What is CIS?
The Construction Industry Scheme (CIS) is an HMRC initiative to reduce tax evasion in the construction industry while also safeguarding workers from bogus jobs.
The CIS allows contractors to take money from a subcontractor’s wage payment and submit it to HMRC. Advance payments for national insurance and subcontractor’s tax are considered deductions.
CIS payroll can be handled in-house by a contractor or outsourced to a firm specializing in this type of payroll. Contractors who pay their subcontractors take CIS payments concurrently with the rest of their payroll. Any CIS deductions are paid to HMRC. The amount paid to subcontractors is then reported on a return.
It is feasible for an employer to be both a PAYE and CIS registered contractor.
Who is CIS for?
Most building construction activity, including site preparation, decorating, and restoration, is covered under the Construction Industry Scheme (CIS).
- Contractors who work in the mainstream
If your company is construction, you’re a ‘mainstream’ contractor, and you pay subcontractors for construction jobs. This is true if you’re a: property developer, laborer, or labor agency.
- Contractors who are regarded as deemed
If your company does not conduct construction work but has spent more than £3 million on construction in the 12 months following your first payment, you are considered a deemed contractor. This might apply to the following: Local governments, government departments, housing associations, or arm’s length management organizations (ALMOs)
Who does CIS NOT cover?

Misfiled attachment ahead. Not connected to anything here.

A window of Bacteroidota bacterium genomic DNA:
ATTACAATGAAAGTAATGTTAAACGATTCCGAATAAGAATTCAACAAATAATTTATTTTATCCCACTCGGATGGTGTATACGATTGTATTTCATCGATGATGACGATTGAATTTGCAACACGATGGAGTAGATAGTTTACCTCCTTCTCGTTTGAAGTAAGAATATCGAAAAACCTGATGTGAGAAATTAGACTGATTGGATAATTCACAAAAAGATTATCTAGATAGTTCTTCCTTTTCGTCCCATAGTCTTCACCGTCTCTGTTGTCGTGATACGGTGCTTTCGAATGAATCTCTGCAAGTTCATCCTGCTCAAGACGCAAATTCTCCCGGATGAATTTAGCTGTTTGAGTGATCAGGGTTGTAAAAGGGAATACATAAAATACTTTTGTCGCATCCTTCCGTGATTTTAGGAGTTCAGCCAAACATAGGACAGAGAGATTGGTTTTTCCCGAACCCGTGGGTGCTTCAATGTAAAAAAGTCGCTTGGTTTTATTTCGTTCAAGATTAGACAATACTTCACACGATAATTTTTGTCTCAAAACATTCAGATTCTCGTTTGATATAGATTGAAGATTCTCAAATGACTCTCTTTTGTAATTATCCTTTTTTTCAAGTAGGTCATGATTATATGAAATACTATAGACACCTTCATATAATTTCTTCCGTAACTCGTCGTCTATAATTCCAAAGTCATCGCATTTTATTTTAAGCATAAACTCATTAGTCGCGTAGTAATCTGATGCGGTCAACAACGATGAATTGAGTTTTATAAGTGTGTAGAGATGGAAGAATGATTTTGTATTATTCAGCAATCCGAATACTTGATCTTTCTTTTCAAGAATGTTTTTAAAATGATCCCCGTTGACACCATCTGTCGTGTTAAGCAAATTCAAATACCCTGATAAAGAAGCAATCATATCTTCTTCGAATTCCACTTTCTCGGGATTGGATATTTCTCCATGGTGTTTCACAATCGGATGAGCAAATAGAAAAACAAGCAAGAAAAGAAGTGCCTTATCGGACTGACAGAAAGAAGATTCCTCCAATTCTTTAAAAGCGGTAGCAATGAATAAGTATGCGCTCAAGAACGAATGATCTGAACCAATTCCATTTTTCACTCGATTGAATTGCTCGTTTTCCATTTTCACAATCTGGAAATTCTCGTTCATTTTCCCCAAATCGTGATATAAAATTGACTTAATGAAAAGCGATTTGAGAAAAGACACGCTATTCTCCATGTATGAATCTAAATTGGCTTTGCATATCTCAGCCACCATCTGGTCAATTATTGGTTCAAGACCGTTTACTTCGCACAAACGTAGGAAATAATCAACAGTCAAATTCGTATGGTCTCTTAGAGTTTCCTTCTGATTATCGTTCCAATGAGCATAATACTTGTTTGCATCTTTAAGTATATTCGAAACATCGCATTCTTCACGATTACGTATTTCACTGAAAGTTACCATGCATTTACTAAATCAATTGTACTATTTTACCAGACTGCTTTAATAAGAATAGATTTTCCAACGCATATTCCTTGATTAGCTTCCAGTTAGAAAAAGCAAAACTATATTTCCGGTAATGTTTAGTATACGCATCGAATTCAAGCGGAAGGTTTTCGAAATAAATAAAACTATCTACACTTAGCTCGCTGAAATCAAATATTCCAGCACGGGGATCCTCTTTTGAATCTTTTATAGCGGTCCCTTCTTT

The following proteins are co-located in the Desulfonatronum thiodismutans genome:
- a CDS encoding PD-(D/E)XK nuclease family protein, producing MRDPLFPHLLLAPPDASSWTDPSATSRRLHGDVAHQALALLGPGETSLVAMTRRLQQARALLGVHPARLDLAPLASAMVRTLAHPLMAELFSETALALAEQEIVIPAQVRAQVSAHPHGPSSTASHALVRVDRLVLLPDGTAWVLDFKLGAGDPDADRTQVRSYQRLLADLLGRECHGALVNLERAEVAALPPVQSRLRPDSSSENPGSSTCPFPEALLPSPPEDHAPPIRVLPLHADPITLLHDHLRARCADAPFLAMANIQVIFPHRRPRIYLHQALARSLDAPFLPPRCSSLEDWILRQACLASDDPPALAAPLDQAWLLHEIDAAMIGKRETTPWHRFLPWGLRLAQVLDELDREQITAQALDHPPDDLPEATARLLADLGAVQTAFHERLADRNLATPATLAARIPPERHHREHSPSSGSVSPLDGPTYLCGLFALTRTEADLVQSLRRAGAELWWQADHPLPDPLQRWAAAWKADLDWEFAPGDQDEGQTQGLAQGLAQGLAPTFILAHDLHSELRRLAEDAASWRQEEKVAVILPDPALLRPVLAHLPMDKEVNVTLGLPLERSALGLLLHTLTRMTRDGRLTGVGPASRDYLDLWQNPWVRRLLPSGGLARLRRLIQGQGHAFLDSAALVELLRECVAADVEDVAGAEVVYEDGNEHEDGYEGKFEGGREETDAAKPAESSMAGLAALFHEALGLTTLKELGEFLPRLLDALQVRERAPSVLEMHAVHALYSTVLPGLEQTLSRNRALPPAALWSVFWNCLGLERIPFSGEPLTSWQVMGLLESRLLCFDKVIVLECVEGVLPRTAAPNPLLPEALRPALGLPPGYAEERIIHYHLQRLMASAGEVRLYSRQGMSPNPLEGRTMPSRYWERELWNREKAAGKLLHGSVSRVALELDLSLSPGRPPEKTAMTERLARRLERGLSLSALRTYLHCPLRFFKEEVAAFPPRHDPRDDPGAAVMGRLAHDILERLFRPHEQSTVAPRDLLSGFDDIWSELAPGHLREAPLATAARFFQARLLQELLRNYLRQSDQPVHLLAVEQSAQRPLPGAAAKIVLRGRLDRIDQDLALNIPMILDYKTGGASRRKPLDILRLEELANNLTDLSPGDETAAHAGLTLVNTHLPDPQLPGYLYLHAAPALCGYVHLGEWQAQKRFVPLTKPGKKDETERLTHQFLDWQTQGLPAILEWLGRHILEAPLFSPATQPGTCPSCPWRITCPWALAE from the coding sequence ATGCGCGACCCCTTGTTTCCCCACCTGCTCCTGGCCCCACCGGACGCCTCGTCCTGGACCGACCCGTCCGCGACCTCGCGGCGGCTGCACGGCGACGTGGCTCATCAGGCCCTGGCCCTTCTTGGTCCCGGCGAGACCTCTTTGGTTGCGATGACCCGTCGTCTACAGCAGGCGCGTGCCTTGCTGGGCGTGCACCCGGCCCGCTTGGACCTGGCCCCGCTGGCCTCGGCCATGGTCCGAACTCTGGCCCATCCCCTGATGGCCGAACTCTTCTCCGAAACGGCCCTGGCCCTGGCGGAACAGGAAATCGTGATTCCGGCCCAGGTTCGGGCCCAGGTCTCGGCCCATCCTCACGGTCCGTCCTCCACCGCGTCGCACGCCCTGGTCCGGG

- If you operate in the following fields, CIS does not apply to you:
On behalf of the local education authority, paid for by a governing body or the head teacher of a maintained school on the subcontractor’s property and costing less than £1,000 excluding supplies – you must phone the CIS hotline to request an exemption.
- If you’re a considered contractor, CIS doesn’t apply to you if you’re paying for:
Property maintenance (that is not for sale or rent) Use a construction contract for less than £1,000, excluding materials, for your own business – you’ll need to phone the CIS hotline to request an exemption.
- Those who work in the construction industry but is not construction-related are also exempted from CIS:
Material delivery, scaffolding, architecture, surveying, carpet fitting, canteen and site facilitators
Do I need to register for CIS?
The following factors will help you establish whether you require CIS enrollment:
- Minimum pay: The legal minimum salary must be paid to all subcontractors. This is unaffected by CIS.
- Pension contributions: Some subcontractors who make more than £10,000 per year are automatically enrolled in a government-mandated pension plan, although they can opt-out after a month. Employing contractors are not required to match their employees’ contributions.
- Statutory benefits: Sick pay, holiday pay, maternity pay, and paternity pay are not included in the CIS. Government programs may help those enrolled in CIS who require assistance.
- Employment legislation: The legislation that defines and surrounds CIS is constantly changing, so you must stay up to date on any changes and how they may affect you.
Do I have to pay as I go all the time?
No. Instead, you might opt for ‘gross payments’ with CIS. You’ll pay the same amount but in one lump payment at the end of the fiscal year, which means you’ll have to fill out a few extra forms. On the HMRC website, you can apply for gross payment status.
What happens if I overpay?
It’s your responsibility to make sure your tax payments are correct, but you may recover the difference if you overspend CIS or PAYE.